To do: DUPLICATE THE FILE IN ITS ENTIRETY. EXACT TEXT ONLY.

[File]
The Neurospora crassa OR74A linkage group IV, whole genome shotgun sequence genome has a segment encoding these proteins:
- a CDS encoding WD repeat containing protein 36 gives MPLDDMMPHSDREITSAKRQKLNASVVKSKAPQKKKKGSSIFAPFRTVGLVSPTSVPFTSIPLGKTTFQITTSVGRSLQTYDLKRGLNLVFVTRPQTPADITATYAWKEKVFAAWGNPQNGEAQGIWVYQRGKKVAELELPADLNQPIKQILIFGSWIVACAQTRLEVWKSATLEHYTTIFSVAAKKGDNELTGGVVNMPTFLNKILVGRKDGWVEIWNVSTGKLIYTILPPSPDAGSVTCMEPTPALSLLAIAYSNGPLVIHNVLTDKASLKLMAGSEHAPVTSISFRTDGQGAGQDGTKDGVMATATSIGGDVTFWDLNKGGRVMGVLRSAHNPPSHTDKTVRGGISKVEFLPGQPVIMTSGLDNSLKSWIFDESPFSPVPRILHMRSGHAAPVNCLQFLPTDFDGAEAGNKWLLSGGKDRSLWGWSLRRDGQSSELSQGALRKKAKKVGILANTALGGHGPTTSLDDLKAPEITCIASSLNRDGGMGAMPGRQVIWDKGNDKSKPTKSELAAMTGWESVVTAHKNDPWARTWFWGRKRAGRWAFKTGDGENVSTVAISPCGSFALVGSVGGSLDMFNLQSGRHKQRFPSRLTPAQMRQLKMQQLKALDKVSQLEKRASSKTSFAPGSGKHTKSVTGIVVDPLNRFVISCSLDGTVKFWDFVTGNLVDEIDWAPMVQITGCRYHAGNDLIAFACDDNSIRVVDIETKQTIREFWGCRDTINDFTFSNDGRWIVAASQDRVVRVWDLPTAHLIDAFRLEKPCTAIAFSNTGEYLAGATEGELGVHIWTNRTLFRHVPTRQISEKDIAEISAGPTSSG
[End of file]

The Neurospora crassa OR74A linkage group IV, whole genome shotgun sequence genome has a segment encoding these proteins:
- a CDS encoding WD repeat containing protein 36 gives MPLDDMMPHSDREITSAKRQKLNASVVKSKAPQKKKKGSSIFAPFRTVGLVSPTSVPFTSIPLGKTTFQITTSVGRSLQTYDLKRGLNLVFVTRPQTPADITATYAWKEKVFAAWGNPQNGEAQGIWVYQRGKKVAELELPADLNQPIKQILIFGSWIVACAQTRLEVWKSATLEHYTTIFSVAAKKGDNELTGGVVNMPTFLNKILVGRKDGWVEIWNVSTGKLIYTILPPSPDAGSVTCMEPTPALSLLAIAYSNGPLVIHNVLTDKASLKLMAGSEHAPVTSISFRTDGQGAGQDGTKDGVMATATSIGGDVTFWDLNKGGRVMGVLRSAHNPPSHTDKTVRGGISKVEFLPGQPVIMTSGLDNSLKSWIFDESPFSPVPRILHMRSGHAAPVNCLQFLPTDFDGAEAGNKWLLSGGKDRSLWGWSLRRDGQSSELSQGALRKKAKKVGILANTALGGHGPTTSLDDLKAPEITCIASSLNRDGGMGAMPGRQVIWDKGNDKSKPTKSELAAMTGWESVVTAHKNDPWARTWFWGRKRAGRWAFKTGDGENVSTVAISPCGSFALVGSVGGSLDMFNLQSGRHKQRFPSRLTPAQMRQLKMQQLKALDKVSQLEKRASSKTSFAPGSGKHTKSVTGIVVDPLNRFVISCSLDGTVKFWDFVTGNLVDEIDWAPMVQITGCRYHAGNDLIAFACDDNSIRVVDIETKQTIREFWGCRDTINDFTFSNDGRWIVAASQDRVVRVWDLPTAHLIDAFRLEKPCTAIAFSNTGEYLAGATEGELGVHIWTNRTLFRHVPTRQISEKDIAEISAGPTSSG